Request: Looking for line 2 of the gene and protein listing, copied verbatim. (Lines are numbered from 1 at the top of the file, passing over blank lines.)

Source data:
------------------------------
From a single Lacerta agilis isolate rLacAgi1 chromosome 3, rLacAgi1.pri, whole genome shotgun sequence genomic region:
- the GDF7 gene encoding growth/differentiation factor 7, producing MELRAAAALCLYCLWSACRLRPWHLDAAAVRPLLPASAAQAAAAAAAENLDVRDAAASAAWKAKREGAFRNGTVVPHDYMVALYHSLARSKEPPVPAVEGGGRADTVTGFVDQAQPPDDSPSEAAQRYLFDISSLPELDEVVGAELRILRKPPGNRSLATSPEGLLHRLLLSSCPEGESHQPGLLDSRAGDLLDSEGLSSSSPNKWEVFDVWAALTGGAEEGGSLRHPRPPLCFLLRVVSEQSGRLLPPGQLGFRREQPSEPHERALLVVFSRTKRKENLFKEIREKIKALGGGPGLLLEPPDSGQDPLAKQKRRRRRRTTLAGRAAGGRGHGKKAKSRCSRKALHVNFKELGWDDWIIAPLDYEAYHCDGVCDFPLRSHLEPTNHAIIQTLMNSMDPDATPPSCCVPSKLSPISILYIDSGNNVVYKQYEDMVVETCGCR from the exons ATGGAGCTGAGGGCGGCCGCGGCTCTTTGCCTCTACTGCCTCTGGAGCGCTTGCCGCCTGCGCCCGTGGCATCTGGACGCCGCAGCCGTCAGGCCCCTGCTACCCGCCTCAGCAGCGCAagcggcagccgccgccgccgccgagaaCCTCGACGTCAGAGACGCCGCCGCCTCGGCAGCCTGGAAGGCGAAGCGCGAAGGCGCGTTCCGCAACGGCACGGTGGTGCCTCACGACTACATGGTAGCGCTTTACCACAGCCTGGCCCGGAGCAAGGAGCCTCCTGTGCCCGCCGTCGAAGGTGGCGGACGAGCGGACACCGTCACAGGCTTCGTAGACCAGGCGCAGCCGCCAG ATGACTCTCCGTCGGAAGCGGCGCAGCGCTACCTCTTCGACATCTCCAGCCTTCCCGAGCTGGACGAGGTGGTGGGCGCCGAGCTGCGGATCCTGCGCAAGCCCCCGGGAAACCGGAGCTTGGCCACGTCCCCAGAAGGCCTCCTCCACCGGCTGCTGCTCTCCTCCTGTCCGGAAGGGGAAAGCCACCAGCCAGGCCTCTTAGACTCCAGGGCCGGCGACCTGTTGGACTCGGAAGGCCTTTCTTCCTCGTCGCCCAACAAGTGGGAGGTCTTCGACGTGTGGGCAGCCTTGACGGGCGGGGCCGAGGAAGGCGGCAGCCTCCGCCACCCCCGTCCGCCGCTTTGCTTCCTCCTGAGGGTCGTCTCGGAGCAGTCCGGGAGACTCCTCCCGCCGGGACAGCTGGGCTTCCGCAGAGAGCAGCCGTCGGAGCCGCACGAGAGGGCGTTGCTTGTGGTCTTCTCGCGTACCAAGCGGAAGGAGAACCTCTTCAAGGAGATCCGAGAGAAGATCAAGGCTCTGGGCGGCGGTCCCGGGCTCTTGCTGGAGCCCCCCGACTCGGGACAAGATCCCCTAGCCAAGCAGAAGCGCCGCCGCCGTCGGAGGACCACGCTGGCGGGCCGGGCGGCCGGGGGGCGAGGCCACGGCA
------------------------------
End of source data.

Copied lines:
- the GDF7 gene encoding growth/differentiation factor 7, producing MELRAAAALCLYCLWSACRLRPWHLDAAAVRPLLPASAAQAAAAAAAENLDVRDAAASAAWKAKREGAFRNGTVVPHDYMVALYHSLARSKEPPVPAVEGGGRADTVTGFVDQAQPPDDSPSEAAQRYLFDISSLPELDEVVGAELRILRKPPGNRSLATSPEGLLHRLLLSSCPEGESHQPGLLDSRAGDLLDSEGLSSSSPNKWEVFDVWAALTGGAEEGGSLRHPRPPLCFLLRVVSEQSGRLLPPGQLGFRREQPSEPHERALLVVFSRTKRKENLFKEIREKIKALGGGPGLLLEPPDSGQDPLAKQKRRRRRRTTLAGRAAGGRGHGKKAKSRCSRKALHVNFKELGWDDWIIAPLDYEAYHCDGVCDFPLRSHLEPTNHAIIQTLMNSMDPDATPPSCCVPSKLSPISILYIDSGNNVVYKQYEDMVVETCGCR from the exons ATGGAGCTGAGGGCGGCCGCGGCTCTTTGCCTCTACTGCCTCTGGAGCGCTTGCCGCCTGCGCCCGTGGCATCTGGACGCCGCAGCCGTCAGGCCCCTGCTACCCGCCTCAGCAGCGCAagcggcagccgccgccgccgccgagaaCCTCGACGTCAGAGACGCCGCCGCCTCGGCAGCCTGGAAGGCGAAGCGCGAAGGCGCGTTCCGCAACGGCACGGTGGTGCCTCACGACTACATGGTAGCGCTTTACCACAGCCTGGCCCGGAGCAAGGAGCCTCCTGTGCCCGCCGTCGAAGGTGGCGGACGAGCGGACACCGTCACAGGCTTCGTAGACCAGGCGCAGCCGCCAG ATGACTCTCCGTCGGAAGCGGCGCAGCGCTACCTCTTCGACATCTCCAGCCTTCCCGAGCTGGACGAGGTGGTGGGCGCCGAGCTGCGGATCCTGCGCAAGCCCCCGGGAAACCGGAGCTTGGCCACGTCCCCAGAAGGCCTCCTCCACCGGCTGCTGCTCTCCTCCTGTCCGGAAGGGGAAAGCCACCAGCCAGGCCTCTTAGACTCCAGGGCCGGCGACCTGTTGGACTCGGAAGGCCTTTCTTCCTCGTCGCCCAACAAGTGGGAGGTCTTCGACGTGTGGGCAGCCTTGACGGGCGGGGCCGAGGAAGGCGGCAGCCTCCGCCACCCCCGTCCGCCGCTTTGCTTCCTCCTGAGGGTCGTCTCGGAGCAGTCCGGGAGACTCCTCCCGCCGGGACAGCTGGGCTTCCGCAGAGAGCAGCCGTCGGAGCCGCACGAGAGGGCGTTGCTTGTGGTCTTCTCGCGTACCAAGCGGAAGGAGAACCTCTTCAAGGAGATCCGAGAGAAGATCAAGGCTCTGGGCGGCGGTCCCGGGCTCTTGCTGGAGCCCCCCGACTCGGGACAAGATCCCCTAGCCAAGCAGAAGCGCCGCCGCCGTCGGAGGACCACGCTGGCGGGCCGGGCGGCCGGGGGGCGAGGCCACGGCA